DuPont Danisco Cellulosic Ethanol LLC: The joint venture plans to have its first pilot plant online by 2009 and its first full-scale commercial demonstration plant operational by 2012. A 50/50 JV between DuPont and Genencor, the companies plan to invest $70 million each over the next three years. The technology will use DuPont’s proprietary pretreatment and ethanologen technologies and Genencor’s enzymatic hydrolysis methods. The JV will initially target corn stover and sugar cane bagasse as feedstocks.
Mascoma: Mascoma and the University of Tennessee are jointly building a switchgrass-fed demo refinery in Monroe County, Tenn., that will produce 5 million gallons per year and will be operational in 2009. The company also started construction on a pilot plant in Rome, N.Y., in 2006. In addition, Mascoma is looking to build a commercial-scale biorefinery using wood as a feedstock, to be located in Michigan, and is working with Michigan State University and Michigan Technological University.
Mascoma has raised almost $90 million to date from a number of investors including: GM, Khosla Ventures, Flagship Ventures, General Catalyst Partners, Kleiner Perkins Caufield & Byers, Vantage Point Venture Partners, Atlas Venture and Pinnacle Ventures. The company’s technology relies on microbes to convert cellulosic feedstocks into ethanol, and Coskata claims it will establish the country’s first plant to produce cellulosic ethanol using switchgrass.
ZeaChem: The company has a test facility at its headquarters in Menlo Park, Calif., where it says it has successfully brewed its first liter of ethanol from poplar trees. ZeaChem is working with forest manager GreenWood Resources to build a 1.5 million gallons a year test facility near Portland, Ore. The startup received $4 million in funding last summer from Mohr Davidow Ventures. Firelake Capital is also an investor. The company’s technology converts fermentable sugars into acetate and then gasifies the remainder, tough lignin and all, into hydrogen before mixing the two streams in a reaction called hydrogenolysis to produce ethanol.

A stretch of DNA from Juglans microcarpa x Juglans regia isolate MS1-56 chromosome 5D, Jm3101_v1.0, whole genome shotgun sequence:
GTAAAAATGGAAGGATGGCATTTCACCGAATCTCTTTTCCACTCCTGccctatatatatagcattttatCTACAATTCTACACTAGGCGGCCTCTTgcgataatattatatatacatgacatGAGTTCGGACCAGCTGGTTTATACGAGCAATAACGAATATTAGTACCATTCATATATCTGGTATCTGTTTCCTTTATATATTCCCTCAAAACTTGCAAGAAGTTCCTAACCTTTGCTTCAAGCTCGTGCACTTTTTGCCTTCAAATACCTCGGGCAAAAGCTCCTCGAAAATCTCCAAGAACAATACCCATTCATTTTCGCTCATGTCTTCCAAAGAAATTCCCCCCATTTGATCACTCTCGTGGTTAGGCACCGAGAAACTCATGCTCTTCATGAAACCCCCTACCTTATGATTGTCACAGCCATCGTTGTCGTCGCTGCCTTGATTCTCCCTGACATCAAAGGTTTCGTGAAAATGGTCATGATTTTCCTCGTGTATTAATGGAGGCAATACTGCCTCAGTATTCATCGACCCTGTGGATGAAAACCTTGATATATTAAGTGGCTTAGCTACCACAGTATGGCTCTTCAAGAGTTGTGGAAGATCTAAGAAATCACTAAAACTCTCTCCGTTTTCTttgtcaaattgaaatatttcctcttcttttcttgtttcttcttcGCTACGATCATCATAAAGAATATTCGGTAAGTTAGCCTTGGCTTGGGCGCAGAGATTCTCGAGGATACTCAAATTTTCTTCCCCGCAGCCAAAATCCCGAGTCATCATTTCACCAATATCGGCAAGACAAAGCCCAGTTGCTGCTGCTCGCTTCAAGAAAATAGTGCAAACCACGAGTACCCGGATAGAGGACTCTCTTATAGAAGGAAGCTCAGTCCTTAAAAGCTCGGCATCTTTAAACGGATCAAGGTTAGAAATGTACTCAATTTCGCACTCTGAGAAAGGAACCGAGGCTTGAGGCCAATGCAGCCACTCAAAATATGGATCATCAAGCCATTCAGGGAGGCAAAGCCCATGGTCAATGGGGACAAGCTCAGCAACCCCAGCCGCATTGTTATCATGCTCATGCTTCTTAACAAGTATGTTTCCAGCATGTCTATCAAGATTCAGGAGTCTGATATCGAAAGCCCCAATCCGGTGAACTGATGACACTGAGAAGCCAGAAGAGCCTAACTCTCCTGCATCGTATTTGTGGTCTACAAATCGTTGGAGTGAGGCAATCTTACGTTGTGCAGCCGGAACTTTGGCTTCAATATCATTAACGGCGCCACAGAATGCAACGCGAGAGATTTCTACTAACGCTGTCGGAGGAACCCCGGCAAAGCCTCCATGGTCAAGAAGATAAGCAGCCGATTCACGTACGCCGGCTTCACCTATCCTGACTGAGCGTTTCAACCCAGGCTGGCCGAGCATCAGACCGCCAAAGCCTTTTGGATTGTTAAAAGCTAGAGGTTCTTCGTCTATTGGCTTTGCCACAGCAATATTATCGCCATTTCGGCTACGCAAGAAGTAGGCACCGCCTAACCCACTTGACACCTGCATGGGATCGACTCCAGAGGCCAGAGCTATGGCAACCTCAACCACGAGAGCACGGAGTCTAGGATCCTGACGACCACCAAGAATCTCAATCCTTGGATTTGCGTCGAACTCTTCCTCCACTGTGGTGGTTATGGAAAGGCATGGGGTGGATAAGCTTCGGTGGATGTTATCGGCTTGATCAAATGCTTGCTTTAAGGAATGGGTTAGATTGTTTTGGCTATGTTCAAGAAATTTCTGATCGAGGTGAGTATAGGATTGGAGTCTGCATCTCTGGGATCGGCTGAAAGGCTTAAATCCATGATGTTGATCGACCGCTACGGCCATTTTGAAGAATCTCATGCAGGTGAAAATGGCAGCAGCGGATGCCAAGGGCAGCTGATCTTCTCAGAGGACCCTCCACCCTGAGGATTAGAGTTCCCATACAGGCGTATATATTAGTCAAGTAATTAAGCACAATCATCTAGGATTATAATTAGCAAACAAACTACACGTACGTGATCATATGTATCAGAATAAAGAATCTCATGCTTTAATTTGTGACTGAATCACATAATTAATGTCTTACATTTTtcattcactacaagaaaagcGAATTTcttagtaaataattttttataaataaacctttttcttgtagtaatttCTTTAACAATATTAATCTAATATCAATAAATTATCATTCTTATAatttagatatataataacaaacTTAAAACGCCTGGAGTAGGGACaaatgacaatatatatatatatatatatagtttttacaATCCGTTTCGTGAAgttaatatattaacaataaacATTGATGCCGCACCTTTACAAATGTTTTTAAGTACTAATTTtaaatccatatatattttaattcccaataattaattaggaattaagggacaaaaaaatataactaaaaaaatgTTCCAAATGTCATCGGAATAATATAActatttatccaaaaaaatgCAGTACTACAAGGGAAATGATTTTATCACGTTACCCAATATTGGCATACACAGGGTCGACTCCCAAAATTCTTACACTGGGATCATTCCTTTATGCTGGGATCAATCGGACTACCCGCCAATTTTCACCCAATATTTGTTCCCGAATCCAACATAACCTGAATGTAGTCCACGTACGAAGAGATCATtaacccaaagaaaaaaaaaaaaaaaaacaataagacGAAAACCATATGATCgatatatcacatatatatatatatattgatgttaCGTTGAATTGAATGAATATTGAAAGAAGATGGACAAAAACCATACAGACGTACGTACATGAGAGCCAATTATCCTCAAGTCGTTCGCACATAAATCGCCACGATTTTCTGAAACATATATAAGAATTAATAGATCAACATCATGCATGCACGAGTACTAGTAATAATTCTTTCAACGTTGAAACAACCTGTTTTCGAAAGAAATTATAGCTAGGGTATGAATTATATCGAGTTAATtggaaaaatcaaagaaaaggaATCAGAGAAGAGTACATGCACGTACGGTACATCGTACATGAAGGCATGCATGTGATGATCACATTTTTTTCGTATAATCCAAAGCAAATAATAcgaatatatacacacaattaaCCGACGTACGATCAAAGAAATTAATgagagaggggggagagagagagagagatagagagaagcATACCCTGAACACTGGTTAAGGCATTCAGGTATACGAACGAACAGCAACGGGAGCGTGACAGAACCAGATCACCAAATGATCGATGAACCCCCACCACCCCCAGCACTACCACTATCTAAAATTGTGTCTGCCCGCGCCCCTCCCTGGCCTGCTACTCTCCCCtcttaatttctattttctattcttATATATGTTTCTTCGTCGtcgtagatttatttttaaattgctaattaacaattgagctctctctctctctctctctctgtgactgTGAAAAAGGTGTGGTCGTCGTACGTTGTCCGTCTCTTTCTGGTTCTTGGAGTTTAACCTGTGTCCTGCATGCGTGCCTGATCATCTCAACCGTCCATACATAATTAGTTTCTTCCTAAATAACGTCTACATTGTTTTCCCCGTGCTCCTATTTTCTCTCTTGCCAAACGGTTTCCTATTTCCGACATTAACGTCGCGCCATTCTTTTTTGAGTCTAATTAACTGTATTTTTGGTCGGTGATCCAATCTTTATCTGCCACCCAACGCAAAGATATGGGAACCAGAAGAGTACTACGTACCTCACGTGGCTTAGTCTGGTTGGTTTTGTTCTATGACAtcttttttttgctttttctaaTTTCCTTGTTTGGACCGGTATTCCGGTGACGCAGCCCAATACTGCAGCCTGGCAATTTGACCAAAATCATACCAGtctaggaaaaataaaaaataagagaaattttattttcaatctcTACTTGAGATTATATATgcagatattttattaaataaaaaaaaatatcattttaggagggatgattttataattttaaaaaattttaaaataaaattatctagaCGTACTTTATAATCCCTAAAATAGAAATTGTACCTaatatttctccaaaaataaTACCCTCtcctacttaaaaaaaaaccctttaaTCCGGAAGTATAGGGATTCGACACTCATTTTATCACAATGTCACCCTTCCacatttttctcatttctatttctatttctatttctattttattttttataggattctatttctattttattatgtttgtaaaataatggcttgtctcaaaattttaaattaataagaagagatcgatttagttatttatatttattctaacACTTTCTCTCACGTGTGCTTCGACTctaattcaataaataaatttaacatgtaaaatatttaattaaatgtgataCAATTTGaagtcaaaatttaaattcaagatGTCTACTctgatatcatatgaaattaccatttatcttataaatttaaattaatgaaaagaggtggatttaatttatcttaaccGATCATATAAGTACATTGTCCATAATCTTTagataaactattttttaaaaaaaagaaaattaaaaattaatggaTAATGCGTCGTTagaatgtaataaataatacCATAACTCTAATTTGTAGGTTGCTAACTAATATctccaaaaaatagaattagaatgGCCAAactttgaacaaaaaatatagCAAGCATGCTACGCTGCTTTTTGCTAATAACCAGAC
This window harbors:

SunEthanol: The company says it aims to have a pilot plant in operation in 2009 and is reportedly also building a 2.5 million-gallon-per-year demonstration facility. Update: SunEthanol’s former CEO Jef Sharp tells us that the company is working with ICM to build the demo plant, and is also planning a commercial scale plant that a yet-undisclosed partner will build.
Investors include VeraSun, Battery Ventures, Camros Capital LLC and LongRiver Ventures. The U.S. Department of Energy recently awarded SunEthanol a $100,000 research grant. The company uses the “Q Microbe” for its “C3 process,” which does the ethanol conversion of hydrolysis and fermentation in one step.
BlueFire Ethanol: The company is working on a 3.1 million-gallon-per-year cellulosic ethanol facility that will be delivered in a joint effort with contractors MECS and Brinderson and located at a Lancaster, Calif., landfill. BlueFire is also working with the DOE on a second facility that will convert waste from landfills into roughly 17 million gallons of fuel-grade ethanol per year. BlueFire confirmed with us that that DOE plant is still on track.
The startup was awarded funding from the Department of Energy to construct its ethanol production facilities. BlueFire trades on the over-the-counter Bulletin Board market. The company converts the cellulose to sugars, ferments it and purifies the fermentation liquids into products. The company trades on OTC, ticker: BFRE.